Any other ideas?

What are the codes?   Any noticable issues when driving? 

Share this post


Link to post
Share on other sites
13 hours ago, Stryper Snyper said:

What are the codes?   Any noticable issues when driving? 

IIRC the codes are P0171 and P0174

 

It's running and driving like a dream. :shrug: 

Share this post


Link to post
Share on other sites
14 hours ago, riggler said:

  The first thought that comes to mind is always start with the simple stuff. Checking grounds, cleaning and checking battery terminals, running some electrical contact cleaner at the mass air flow sensor connector, and making sure you see 13+ volts with the engine running. 

Been through all of that :th: 

Share this post


Link to post
Share on other sites

Intake leak?  Weak fuel pump?  Clogged fuel filter?

I had a fuel line one time that the inside collapsed and starved the motor enough to throw codes.  Ran fine.  Hose looked fine on the outside.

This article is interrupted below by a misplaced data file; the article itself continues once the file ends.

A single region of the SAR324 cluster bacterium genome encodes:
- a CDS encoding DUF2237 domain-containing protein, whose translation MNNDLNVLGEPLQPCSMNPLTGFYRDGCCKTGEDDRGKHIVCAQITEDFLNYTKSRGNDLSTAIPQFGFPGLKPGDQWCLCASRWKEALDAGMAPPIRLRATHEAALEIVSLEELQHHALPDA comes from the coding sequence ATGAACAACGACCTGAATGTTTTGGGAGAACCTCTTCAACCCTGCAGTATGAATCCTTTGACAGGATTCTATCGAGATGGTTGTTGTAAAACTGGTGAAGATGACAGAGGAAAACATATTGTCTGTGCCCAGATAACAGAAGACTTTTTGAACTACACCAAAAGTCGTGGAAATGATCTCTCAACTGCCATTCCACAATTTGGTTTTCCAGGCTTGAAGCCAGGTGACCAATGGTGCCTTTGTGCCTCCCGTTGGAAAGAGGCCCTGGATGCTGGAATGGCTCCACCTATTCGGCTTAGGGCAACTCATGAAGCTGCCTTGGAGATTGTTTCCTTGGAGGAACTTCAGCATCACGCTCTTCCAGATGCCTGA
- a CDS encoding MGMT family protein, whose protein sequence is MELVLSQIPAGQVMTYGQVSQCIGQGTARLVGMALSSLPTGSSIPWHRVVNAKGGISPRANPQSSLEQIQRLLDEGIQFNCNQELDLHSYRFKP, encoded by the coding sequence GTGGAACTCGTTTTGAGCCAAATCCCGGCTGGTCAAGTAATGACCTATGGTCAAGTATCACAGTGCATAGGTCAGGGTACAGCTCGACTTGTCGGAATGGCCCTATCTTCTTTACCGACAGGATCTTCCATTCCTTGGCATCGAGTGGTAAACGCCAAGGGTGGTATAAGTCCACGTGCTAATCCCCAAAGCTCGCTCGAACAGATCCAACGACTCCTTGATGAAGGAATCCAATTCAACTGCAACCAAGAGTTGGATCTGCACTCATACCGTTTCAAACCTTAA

Share this post


Link to post
Share on other sites

Back is out at the moment and I'm stuck inside until things let go but that fuel filter will be my next chore. Thanks.

Share this post


Link to post
Share on other sites

Yes, yes, no on the throttle body, yes on the Seafoam and before that, a couple tankfulls with a can of injector cleaner.

Cleared the codes a couple days ago and I've driven about 70 miles since. Light is still off (for now). 

I'll be sure to use more Seafoam on a regular basis as a preventative if this lasts. 

Share this post


Link to post
Share on other sites

Create an account or sign in to comment

You need to register here in order to participate.

Create an account

Sign up for a new account in our community. It's easy!


Register a new account

Sign in

Already have an account? Sign in here.


Sign In Now
Sign in to follow this  
Followers 0

  • Recently Browsing   0 members

    No registered users viewing this page.